Appellant Simon has been identified by 16 witnesses, Gnana Prakash has been identified by 4 witnesses, Madhiah has been identified by 9 witnesses and Bilavendra has been identified by one witness. We may, however, note that it is not the quantity which matters but the quality of witnesses that matters. Further, learned counsel for the appellants submits that PW89 who at the relevant time was working as the Forest Guard has wrongly identified all the appellants except Simon. It is contended that this star witness of the prosecution who is alleged to have pointed out and shown the appellants to the other witnesses who identified them in court having himself wrongly identified all accused except Simon, the testimony of other witnesses deserves to be discarded on this ground itself and this is said to be fatal to the case of the prosecution. The conviction, it is contended, based on identification of such witnesses cannot be sustained.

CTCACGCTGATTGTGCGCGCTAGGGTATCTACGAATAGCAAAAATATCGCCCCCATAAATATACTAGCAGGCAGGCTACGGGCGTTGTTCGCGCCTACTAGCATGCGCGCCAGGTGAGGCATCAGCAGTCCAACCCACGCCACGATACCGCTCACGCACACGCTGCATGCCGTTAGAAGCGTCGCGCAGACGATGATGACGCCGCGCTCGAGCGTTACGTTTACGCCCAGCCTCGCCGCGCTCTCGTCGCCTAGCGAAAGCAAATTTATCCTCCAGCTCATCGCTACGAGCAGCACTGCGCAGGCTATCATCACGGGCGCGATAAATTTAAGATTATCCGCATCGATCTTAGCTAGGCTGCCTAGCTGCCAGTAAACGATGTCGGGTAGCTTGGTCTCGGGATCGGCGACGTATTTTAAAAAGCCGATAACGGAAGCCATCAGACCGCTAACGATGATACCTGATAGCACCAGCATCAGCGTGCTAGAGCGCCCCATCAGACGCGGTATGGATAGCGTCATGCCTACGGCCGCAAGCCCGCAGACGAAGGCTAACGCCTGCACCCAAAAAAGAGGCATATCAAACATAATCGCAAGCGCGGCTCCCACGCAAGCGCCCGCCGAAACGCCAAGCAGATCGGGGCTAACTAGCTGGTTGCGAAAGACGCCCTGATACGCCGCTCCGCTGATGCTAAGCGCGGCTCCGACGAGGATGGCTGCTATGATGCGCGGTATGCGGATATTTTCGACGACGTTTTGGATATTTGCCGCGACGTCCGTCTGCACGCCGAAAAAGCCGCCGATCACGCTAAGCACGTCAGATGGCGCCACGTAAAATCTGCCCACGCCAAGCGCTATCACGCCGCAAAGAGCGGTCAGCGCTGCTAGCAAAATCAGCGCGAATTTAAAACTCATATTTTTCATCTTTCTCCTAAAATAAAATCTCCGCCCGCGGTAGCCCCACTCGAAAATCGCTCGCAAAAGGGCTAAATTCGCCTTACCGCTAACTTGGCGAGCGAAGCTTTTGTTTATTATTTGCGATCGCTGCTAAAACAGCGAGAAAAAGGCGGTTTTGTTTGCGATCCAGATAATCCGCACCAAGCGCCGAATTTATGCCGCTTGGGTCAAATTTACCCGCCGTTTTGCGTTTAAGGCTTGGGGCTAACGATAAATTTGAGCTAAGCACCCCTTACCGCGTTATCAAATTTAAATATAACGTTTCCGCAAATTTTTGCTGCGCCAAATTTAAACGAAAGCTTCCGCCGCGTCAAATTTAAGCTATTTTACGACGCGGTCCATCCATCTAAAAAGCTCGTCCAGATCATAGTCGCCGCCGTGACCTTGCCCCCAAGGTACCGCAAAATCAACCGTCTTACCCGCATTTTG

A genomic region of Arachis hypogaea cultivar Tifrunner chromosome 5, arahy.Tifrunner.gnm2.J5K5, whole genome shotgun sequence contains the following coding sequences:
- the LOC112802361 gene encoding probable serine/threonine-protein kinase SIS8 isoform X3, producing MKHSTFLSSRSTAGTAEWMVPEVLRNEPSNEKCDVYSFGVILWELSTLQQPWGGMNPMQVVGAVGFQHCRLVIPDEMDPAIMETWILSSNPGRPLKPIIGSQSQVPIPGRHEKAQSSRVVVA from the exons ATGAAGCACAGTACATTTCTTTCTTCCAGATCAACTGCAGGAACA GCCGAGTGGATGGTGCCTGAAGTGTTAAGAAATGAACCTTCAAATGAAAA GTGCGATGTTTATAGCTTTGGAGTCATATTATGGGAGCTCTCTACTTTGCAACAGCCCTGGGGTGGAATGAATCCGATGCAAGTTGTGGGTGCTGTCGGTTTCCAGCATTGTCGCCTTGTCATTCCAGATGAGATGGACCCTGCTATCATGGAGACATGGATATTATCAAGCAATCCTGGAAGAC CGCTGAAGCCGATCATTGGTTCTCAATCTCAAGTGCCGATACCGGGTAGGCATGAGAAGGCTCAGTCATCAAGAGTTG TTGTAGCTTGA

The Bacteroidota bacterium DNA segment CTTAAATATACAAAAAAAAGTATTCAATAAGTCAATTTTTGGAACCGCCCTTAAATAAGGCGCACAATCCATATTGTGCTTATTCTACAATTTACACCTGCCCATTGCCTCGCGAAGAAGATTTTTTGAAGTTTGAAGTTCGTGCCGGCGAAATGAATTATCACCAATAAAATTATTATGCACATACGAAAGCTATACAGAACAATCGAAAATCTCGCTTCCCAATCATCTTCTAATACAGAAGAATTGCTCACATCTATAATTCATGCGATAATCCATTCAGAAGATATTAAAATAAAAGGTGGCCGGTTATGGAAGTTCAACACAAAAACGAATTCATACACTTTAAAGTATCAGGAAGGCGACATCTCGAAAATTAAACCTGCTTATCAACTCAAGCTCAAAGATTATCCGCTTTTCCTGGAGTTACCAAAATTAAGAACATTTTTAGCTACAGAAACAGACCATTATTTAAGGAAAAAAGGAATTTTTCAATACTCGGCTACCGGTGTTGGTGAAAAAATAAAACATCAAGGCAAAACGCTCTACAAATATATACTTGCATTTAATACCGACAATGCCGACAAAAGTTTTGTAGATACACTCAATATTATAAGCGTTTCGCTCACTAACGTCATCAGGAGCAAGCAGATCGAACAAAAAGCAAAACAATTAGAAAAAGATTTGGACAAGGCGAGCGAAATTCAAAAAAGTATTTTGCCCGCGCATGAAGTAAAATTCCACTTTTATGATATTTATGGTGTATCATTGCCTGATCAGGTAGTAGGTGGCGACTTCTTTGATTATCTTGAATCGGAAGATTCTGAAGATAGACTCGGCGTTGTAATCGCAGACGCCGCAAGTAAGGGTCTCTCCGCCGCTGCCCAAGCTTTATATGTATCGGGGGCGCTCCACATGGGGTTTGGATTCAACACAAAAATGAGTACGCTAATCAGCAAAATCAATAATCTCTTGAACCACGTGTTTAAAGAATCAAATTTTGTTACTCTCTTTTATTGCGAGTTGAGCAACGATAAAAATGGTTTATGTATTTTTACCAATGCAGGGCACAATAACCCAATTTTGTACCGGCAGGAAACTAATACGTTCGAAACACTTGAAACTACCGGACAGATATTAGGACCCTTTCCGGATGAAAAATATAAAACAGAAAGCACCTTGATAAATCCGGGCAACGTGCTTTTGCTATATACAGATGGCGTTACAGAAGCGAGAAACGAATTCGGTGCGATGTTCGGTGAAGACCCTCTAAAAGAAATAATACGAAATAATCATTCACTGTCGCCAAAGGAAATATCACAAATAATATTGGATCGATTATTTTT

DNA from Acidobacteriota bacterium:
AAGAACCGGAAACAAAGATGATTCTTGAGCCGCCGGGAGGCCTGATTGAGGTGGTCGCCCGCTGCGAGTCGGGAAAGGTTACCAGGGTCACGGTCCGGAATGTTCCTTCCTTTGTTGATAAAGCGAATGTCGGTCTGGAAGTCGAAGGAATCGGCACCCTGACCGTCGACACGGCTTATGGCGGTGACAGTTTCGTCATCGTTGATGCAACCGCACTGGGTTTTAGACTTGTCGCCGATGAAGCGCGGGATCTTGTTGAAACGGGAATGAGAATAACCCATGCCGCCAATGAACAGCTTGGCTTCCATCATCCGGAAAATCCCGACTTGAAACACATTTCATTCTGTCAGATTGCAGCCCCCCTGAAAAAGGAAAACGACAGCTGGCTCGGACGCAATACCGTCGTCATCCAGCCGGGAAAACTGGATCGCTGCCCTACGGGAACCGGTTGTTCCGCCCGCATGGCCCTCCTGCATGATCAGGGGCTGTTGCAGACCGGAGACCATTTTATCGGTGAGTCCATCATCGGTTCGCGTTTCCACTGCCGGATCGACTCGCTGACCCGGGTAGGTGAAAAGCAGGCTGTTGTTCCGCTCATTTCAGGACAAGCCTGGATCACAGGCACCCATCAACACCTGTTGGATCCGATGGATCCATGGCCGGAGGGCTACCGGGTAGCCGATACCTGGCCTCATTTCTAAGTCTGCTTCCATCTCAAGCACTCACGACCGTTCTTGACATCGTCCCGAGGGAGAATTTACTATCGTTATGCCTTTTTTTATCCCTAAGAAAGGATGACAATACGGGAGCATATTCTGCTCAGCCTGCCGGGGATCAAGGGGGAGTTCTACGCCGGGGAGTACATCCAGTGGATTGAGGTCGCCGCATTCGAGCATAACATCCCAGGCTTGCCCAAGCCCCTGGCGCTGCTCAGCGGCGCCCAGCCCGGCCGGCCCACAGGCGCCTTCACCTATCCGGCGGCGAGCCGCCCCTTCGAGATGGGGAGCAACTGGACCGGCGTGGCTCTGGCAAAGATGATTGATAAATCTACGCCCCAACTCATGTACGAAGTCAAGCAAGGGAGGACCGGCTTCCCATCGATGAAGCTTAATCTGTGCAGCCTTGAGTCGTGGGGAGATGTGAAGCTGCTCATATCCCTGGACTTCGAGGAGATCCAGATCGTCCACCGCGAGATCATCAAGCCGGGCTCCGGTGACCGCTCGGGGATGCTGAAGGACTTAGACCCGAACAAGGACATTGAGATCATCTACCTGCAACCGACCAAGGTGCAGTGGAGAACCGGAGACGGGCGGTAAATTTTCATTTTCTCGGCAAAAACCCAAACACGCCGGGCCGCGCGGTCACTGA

We are unable to accept the contention that wrong identification by one witness by itself would be fatal to the case of the prosecution. A case is required to be decided on the examination of entire evidence. Mere wrong identification by one of the eye-witnesses by itself cannot be fatal to the case of the prosecution. There can be variety of reasons for wrong identification. The witness may be won over. There may be loss of memory or any other reason. The wrong identification made by PW89 of the accused other than that of Simon, without anything more, by itself would not be fatal if the case of the prosecution on the basis of other evidence adduced by it stands proved. At this stage, we may notice that the FIR records that PW89 saw some persons running from the top of a nearby hills and he identified them as Veerappan and his brother Arjuna, Ayyandorai and about 10 others.